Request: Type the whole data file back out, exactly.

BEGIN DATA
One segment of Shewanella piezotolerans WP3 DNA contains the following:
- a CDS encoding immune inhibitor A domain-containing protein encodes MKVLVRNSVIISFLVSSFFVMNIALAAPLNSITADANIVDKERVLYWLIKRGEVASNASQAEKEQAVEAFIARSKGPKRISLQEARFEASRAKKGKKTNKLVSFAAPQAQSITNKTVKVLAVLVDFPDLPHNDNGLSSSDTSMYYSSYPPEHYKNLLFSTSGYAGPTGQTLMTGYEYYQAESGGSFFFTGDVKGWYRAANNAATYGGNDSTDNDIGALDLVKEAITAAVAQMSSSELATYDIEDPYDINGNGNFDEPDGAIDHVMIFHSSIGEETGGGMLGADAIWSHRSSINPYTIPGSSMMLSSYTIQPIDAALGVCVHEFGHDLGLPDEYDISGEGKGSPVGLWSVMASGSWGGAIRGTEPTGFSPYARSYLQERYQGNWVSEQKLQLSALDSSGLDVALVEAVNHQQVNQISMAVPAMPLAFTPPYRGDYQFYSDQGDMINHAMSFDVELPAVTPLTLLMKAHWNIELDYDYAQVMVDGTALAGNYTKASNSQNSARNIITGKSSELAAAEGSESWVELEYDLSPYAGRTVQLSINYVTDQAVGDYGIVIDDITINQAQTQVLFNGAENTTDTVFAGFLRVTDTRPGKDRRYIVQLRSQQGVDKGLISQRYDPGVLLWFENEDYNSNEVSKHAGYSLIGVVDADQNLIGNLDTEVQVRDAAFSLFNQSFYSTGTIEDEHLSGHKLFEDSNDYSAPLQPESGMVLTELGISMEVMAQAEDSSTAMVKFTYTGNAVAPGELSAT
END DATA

One segment of Shewanella piezotolerans WP3 DNA contains the following:
- a CDS encoding immune inhibitor A domain-containing protein encodes MKVLVRNSVIISFLVSSFFVMNIALAAPLNSITADANIVDKERVLYWLIKRGEVASNASQAEKEQAVEAFIARSKGPKRISLQEARFEASRAKKGKKTNKLVSFAAPQAQSITNKTVKVLAVLVDFPDLPHNDNGLSSSDTSMYYSSYPPEHYKNLLFSTSGYAGPTGQTLMTGYEYYQAESGGSFFFTGDVKGWYRAANNAATYGGNDSTDNDIGALDLVKEAITAAVAQMSSSELATYDIEDPYDINGNGNFDEPDGAIDHVMIFHSSIGEETGGGMLGADAIWSHRSSINPYTIPGSSMMLSSYTIQPIDAALGVCVHEFGHDLGLPDEYDISGEGKGSPVGLWSVMASGSWGGAIRGTEPTGFSPYARSYLQERYQGNWVSEQKLQLSALDSSGLDVALVEAVNHQQVNQISMAVPAMPLAFTPPYRGDYQFYSDQGDMINHAMSFDVELPAVTPLTLLMKAHWNIELDYDYAQVMVDGTALAGNYTKASNSQNSARNIITGKSSELAAAEGSESWVELEYDLSPYAGRTVQLSINYVTDQAVGDYGIVIDDITINQAQTQVLFNGAENTTDTVFAGFLRVTDTRPGKDRRYIVQLRSQQGVDKGLISQRYDPGVLLWFENEDYNSNEVSKHAGYSLIGVVDADQNLIGNLDTEVQVRDAAFSLFNQSFYSTGTIEDEHLSGHKLFEDSNDYSAPLQPESGMVLTELGISMEVMAQAEDSSTAMVKFTYTGNAVAPGELSAT